Sitting here this evening I don’t know what happened to the horse. It wasn’t moving when I called the emergency number and I don’t have any idea how long it was stuck in the ice and freezing water. I hope it will be okay. I hope the help got there in time. I hope someone who could do something got it unstuck and it, along with the other horses, will stay away from the pond until it warms up.

blessings,
@BrianLoging (Twitter)
thewannabesaint.com

Words

Words

Today I had the privilege and duty to be a part of the memorial service for my father. It’s been surreal the last few days. So many errands to run, items to check off on a list, places to go, people to see. There’s been a sense of urgency, a nervous energy, a controlled chaos, riding a wave of sorrow and speed.  Because of the hectic pace of the last several days, I stood on the stage behind the pulpit at the service this afternoon with no notes, and no structure to the stories and experiences I wanted to share.

Words, they’ve flooded my mind and soul since Dad passed. Words from family and friends who care and are sorry for our loss. Words that go into an obituary, on a card for flowers, in a service program and used in phone calls, emails, and texts. So many words used to describe the love a family has for one who is, was, the central fixed, point.

Now, standing behind the pulpit at the memorial service today, I had no notes, no words written, no solid ideas, memories swarming in my head but none coming in for a landing. How do you choose the right words to convey the meaning of a life which impacted many people?  In the pantheon of phrases, how do you pick out those which will express the purpose of a life lived well?

A deep breath, a small prayer, and … share my heart, open my lips, loosen my tongue and let the words come. No, they will not be adequate. No, they will not be perfect. Yes, there will be second-guessing and memories that are forgotten to be shared.

Words. They are not, and cannot contain the heart’s cry of longing and loneliness or succinctly express the fondness, the love, the good of being apart from a person you love. This is okay. Living, being, existing, is more than words, deeper than condolences, greater than expressions of sympathy and sadness.

Living should be beyond our ability to communicate it easily if it is done well.

blessings,
@BrianLoging (Twitter)
thewannabesaint.com

Starting Point

Starting Point

Much of the work I do with men is helping them see their life; “as it is” not how they think it is, where they are,  not where they think they’re located. Many times we think that to improve our lives we just leave the past behind, imagine what we want and go in the direction of our dreams. However, until we know who we are, what we are, we cannot change our life’s trajectory.

Imagine having a map of New York and wanting to visit the Statue of Liberty. You find the world-famous landmark and begin to plan how long it will take and what resources you’ll need to complete your journey. However, if you don’t know where you are you have no starting point, no place of reference. You can’t take the first step towards the future until you discover where you’re standing presently. There are two different type of planning are required if you’re already in New York or if you’re coming from Chicago.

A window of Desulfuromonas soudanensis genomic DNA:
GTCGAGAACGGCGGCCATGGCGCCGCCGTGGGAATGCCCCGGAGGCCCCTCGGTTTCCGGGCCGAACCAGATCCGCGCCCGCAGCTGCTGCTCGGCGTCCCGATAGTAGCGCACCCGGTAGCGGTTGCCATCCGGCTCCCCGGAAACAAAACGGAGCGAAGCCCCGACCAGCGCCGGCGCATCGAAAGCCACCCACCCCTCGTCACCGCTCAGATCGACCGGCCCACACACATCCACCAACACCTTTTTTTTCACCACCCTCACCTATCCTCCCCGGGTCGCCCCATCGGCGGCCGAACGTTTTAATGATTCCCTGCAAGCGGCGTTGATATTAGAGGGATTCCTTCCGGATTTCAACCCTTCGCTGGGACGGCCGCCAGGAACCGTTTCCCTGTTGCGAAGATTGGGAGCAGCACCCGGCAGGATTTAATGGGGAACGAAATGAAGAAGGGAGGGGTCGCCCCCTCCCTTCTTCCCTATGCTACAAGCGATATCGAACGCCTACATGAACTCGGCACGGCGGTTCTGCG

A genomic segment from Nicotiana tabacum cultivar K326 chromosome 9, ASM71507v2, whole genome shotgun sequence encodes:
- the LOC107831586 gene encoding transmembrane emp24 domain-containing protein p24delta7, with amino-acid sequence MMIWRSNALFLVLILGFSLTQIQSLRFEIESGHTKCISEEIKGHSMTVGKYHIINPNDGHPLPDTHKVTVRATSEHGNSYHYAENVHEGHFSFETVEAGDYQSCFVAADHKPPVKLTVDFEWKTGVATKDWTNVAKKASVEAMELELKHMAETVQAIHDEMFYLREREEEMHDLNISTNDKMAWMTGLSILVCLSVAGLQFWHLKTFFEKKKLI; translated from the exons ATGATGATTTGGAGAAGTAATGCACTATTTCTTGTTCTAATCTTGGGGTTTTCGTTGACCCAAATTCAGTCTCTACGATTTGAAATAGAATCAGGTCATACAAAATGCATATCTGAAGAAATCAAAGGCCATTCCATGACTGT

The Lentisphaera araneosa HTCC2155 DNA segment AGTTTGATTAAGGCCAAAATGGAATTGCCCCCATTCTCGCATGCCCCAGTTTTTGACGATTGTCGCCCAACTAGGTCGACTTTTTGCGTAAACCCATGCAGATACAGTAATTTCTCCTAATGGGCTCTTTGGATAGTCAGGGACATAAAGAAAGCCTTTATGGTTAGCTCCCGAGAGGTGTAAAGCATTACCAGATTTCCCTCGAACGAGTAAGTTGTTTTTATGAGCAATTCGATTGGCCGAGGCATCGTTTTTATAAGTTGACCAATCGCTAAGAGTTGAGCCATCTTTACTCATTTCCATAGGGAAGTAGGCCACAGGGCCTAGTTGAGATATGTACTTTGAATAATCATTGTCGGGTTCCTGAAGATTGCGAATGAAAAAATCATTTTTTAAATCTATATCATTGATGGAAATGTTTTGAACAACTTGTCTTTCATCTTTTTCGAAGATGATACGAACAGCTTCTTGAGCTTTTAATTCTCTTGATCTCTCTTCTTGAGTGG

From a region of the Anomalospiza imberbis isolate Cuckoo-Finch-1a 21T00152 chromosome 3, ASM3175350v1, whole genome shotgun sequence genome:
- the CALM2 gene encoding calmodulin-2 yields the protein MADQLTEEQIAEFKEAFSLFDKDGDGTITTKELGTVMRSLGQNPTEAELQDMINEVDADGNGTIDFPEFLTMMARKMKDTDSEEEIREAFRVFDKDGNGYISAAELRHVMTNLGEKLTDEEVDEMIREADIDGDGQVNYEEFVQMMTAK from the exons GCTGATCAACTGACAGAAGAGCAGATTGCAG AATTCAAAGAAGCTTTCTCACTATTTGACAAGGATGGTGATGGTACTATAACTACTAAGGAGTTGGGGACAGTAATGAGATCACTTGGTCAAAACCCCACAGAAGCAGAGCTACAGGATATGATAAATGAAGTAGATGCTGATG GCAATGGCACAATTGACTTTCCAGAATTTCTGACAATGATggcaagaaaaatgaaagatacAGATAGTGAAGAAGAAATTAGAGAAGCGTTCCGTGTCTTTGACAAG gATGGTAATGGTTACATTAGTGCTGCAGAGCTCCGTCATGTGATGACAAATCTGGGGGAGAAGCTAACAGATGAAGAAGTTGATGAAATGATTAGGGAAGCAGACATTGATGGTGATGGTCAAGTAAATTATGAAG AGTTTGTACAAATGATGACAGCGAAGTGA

Self-awareness and intense discernment are required for us to forge a new path for our lives. Who, what and where we’ve been determines the genesis point, the starting place that will take us where we need to go.

blessings,
@BrianLoging
thewannabesaint.com

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In the Rubble

Life can be hard, difficult, painful and full of loss. There are times, seasons, when the chaos of existence seems to strip us of everything we hold dear and we wonder; “Is there a reason to keep going? What’s the point when everything has been taken away?” When all around us has crumbled, our foundations have been shaken and those things which we’ve placed our faith in no longer exist and we come to place where love, grace and miracles are illusion, what do we do?

At this crisis point we are faced with the decision to trust when there doesn’t seem reason, to see blessing when your way is cursed, to expect life as death hovers near. From the rubble of disappointment, disease, defeat, dejection, even death comes a chance at a new beginning, an appreciation for what will emerge after all we value disappears.

blessings,
@BrianLoging (Twitter)
thewannabesaint.com

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Sifting and Sorting

Pallets make a great source of free wood for our fire and the ash is a good fertilizer. But, to use the ash you must first separate it from the metal nails and staples. This past weekend I bought a magnet from a hardware store so that when the ash cools it can be used to pick up what is detrimental to growing things.

Yesterday, I tried it out and it worked well. A quick swipe and a lot of metal was stuck to the magnet. As I removed the nails, screws and staples I thought about how nice it would be to have a magnet for our spirits, emotions and thoughts which we could swipe over ourselves removing any attitudes, dispositions, hostility, confusion, doubts, fears anything that keeps us from growing, maturing, walking the path of wisdom and peace.

However, the more I considered this the more I saw that oftentimes it is the battles, the hardships, the weaknesses we overcome that can be our greatest source of growth. It is in the sifting, the sorting, the separation of the positive and negative influences upon our lives where we find our strength and purpose.

blessings,
@BrianLoging (Twitter)
http://www.thewannabesaint.com